Most domain name dispute policies require a trademark owner to show how a disputed domain name is being used. For example, under the Uniform Domain Name Dispute Resolution Policy (UDRP), a complainant must prove that the domain name "has been registered and is being used in bad faith."
So, obtaining an appropriate screenshot of a website associated with the domain name is often an important task for anyone preparing for or filing a complaint. Including that screenshot as part of the complaint, typically as an annex or exhibit, is evidence that the panel will consider in reaching its decision.
(However, some domain name disputes don't involve a website. For example, UDRP decisions frequently reference the "passive holding" doctrine or email-based phishing activities.)
While generating a screenshot may seem straightforward, that's not always the case. I frequently use one or more tactics to capture the necessary website, each of which has its pros and cons.
Print to PDF
Perhaps the simplest way to create a record of a website associated with a disputed domain name is to "print" the home page as a PDF document. I think all popular browsers include this as an option: Instead of printing a hard copy to an actual printer, you can print a digital copy of a web page. On a Windows computer, just type Control-P from the web page and then be sure "PDF" is selected as the printer option.
Pros: Printing to PDF is easy to do and captures an entire web page, from top to bottom. Plus, most browsers will automatically include the URL and date in a header or footer, which is a nice way to document what is being captured and when it was captured.
Cons: Unfortunately, printing a web page (to PDF format or to a real printer) sometimes results in a printout that differs from what you may see on your computer screen, especially if the web page contains extensive images, formatting or frames -- which may be important to show how the domain name really appears to users.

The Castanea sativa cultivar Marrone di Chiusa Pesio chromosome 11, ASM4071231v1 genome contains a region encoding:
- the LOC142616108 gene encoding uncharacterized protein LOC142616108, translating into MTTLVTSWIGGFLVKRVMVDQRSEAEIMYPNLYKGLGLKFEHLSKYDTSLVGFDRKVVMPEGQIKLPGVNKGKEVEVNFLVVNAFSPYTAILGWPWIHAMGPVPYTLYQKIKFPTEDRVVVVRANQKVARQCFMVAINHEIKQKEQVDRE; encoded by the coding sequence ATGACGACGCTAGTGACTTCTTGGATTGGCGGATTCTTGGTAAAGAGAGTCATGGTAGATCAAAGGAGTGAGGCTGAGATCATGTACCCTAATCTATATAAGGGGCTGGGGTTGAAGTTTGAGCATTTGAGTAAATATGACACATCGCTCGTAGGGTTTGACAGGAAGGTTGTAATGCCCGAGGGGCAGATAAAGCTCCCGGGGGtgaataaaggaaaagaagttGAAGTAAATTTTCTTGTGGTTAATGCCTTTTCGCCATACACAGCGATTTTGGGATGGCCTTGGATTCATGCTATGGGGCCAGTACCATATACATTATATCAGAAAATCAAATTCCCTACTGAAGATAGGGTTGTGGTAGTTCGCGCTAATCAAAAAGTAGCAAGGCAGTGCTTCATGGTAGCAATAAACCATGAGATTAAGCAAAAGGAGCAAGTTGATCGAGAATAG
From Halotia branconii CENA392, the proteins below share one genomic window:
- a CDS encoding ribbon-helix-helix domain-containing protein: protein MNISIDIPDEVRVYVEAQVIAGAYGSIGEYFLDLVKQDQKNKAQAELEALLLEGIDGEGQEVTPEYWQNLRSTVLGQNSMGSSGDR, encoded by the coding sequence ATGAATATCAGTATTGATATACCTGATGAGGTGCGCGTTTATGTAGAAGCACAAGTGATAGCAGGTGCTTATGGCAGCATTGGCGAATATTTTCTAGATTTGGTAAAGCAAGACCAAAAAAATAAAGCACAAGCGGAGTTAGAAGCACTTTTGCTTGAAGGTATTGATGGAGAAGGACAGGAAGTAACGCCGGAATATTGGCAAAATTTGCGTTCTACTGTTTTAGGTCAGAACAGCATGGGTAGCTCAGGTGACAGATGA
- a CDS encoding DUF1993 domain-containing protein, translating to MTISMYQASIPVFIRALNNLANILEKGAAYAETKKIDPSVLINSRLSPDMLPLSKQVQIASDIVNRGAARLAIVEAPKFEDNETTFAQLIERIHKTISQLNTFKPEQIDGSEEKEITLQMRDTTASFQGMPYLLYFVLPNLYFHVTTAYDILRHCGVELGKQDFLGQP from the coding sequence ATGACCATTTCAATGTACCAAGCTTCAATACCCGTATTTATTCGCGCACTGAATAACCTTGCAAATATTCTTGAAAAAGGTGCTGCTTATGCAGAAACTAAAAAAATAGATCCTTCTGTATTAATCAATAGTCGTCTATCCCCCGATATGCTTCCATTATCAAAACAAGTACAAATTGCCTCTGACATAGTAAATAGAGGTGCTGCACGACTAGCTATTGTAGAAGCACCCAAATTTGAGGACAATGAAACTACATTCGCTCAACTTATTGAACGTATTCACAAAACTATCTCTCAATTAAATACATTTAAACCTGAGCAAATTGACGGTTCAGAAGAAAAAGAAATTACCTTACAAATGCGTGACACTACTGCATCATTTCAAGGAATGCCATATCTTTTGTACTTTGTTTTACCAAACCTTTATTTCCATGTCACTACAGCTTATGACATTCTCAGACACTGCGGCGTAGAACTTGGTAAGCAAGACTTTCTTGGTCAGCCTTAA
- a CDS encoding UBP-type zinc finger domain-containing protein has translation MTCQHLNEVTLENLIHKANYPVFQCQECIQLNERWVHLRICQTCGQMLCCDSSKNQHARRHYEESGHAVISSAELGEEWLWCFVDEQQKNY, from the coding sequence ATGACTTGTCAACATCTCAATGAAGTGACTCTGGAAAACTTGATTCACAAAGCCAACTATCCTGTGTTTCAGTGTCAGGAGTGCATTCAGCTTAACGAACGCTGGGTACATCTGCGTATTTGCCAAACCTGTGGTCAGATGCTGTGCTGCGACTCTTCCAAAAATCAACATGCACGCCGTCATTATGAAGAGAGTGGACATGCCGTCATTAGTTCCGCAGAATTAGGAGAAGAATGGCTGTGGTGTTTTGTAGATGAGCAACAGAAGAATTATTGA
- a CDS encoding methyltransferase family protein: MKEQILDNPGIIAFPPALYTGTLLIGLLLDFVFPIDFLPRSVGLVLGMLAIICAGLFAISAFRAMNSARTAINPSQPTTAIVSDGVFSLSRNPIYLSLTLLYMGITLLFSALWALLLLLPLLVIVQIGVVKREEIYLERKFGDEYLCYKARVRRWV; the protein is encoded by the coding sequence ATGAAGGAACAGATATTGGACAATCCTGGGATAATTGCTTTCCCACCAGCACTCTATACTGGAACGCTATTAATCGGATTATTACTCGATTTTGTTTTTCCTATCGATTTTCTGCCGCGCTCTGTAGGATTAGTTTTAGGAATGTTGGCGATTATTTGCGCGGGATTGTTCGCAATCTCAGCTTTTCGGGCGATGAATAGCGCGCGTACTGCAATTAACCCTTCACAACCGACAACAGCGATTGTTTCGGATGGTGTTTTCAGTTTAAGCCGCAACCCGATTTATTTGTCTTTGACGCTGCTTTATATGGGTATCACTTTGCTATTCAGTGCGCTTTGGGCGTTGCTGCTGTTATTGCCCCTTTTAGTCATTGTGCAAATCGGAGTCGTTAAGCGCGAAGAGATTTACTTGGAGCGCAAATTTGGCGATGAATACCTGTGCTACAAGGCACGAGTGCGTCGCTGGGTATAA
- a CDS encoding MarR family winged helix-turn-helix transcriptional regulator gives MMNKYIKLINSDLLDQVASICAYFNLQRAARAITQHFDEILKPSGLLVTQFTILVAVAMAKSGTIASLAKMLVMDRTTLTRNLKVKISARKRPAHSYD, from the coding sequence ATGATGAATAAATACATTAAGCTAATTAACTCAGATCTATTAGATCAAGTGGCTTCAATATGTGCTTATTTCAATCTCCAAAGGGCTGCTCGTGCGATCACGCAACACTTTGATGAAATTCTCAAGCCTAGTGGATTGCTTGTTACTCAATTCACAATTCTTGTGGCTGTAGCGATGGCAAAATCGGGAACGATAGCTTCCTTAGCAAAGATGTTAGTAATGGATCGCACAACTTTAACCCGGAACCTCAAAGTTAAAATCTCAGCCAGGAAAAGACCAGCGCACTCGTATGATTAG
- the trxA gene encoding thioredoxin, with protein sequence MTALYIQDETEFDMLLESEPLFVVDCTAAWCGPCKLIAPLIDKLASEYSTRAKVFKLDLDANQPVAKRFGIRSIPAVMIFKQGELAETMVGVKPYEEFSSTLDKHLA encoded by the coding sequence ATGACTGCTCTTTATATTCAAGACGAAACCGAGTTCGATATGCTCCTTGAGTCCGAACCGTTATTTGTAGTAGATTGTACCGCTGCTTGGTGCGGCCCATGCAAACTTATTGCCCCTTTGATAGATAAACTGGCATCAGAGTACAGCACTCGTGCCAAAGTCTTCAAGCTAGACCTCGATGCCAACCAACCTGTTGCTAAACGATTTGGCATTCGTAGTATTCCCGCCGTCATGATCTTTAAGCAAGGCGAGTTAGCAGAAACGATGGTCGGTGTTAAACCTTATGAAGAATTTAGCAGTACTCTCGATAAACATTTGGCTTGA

Many Windows keyboards include a "print screen" button (sometimes labeled "PrtSc" or "PrtScn" or something similar) that copies an image to the clipboard, which can then be pasted into another software application such as Microsoft Word or an image-editing program.
Pros: Pressing one button, copying and pasting couldn't be much easier. Plus, the resulting image will faithfully reproduce exactly what you see on the screen, so you won't miss out on any images or get a different format. If your browser shows the URL onscreen and/or displays the current date in the taskbar or elsewhere, then the "print screen" image will, too.
Cons: Some Windows keyboards don't include a "print screen" button, so trying to reproduce that functionality can be a little tricky. And remember, you'll only get what you can see onscreen, which may exclude important content that is visible only when scrolling through an entire web page. Plus, a captured image will include everything on the computer screen -- even content that's not on the desired website, such as other browser tabs and the Windows task bar, which you might not want to display. (Of course, these can be cropped out with an image-editing program, even something as simple as the built-in Windows "Snipping Tool," which I sometimes use to capture the image in the first place, instead of using a "print screen" button.)
I prefer Google's Chrome browser for many reasons, one of which is the extensive selection of plugins that can add functionality. One that I use frequently is called "Full Page Screen Capture," which adds an icon to the browser bar and, with one click, creates a single image of the entire web page (not just the portion that you can see on screen without scrolling). I'm sure there are plenty of other similar plugins that accomplish the same thing, for Chrome and other browsers.
Pros: The plugin is free and simple to use and avoids the major pitfalls of both Print to PDF (which sometimes fails to accurately reproduce a web page) and Print Screen (which doesn't capture an entire web page).
Cons: Unlike the other options, the plugin I use doesn't capture the URL or the date, so it's important to document those elsewhere (such as by adding it to the file name for the image that's created). And while capturing an entire web page is often desirable, sometimes the resulting image can be quite large (tall) and may need to be sliced into separate images if you want to display it on letter-size pages to match the layout of your domain name complaint.